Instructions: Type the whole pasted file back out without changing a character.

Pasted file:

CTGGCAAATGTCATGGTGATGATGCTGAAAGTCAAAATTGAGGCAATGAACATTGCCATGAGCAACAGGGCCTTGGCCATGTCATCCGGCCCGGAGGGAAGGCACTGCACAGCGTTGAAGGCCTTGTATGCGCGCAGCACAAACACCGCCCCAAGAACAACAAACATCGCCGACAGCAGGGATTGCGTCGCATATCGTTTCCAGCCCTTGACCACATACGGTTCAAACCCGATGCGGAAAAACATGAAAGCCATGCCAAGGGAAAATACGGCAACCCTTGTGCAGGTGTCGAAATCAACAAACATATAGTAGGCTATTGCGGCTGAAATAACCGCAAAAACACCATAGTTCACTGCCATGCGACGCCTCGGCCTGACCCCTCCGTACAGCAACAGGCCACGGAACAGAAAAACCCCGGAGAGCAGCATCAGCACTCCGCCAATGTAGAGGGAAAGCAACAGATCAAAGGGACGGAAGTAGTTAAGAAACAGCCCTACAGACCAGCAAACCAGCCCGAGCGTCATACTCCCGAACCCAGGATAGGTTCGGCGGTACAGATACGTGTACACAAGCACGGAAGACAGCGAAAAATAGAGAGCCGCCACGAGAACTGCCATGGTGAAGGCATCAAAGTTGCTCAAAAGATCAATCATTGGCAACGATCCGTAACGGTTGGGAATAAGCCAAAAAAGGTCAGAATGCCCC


CTGGCAAATGTCATGGTGATGATGCTGAAAGTCAAAATTGAGGCAATGAACATTGCCATGAGCAACAGGGCCTTGGCCATGTCATCCGGCCCGGAGGGAAGGCACTGCACAGCGTTGAAGGCCTTGTATGCGCGCAGCACAAACACCGCCCCAAGAACAACAAACATCGCCGACAGCAGGGATTGCGTCGCATATCGTTTCCAGCCCTTGACCACATACGGTTCAAACCCGATGCGGAAAAACATGAAAGCCATGCCAAGGGAAAATACGGCAACCCTTGTGCAGGTGTCGAAATCAACAAACATATAGTAGGCTATTGCGGCTGAAATAACCGCAAAAACACCATAGTTCACTGCCATGCGACGCCTCGGCCTGACCCCTCCGTACAGCAACAGGCCACGGAACAGAAAAACCCCGGAGAGCAGCATCAGCACTCCGCCAATGTAGAGGGAAAGCAACAGATCAAAGGGACGGAAGTAGTTAAGAAACAGCCCTACAGACCAGCAAACCAGCCCGAGCGTCATACTCCCGAACCCAGGATAGGTTCGGCGGTACAGATACGTGTACACAAGCACGGAAGACAGCGAAAAATAGAGAGCCGCCACGAGAACTGCCATGGTGAAGGCATCAAAGTTGCTCAAAAGATCAATCATTGGCAACGATCCGTAACGGTTGGGAATAAGCCAAAAAAGGTCAGAATGCCCC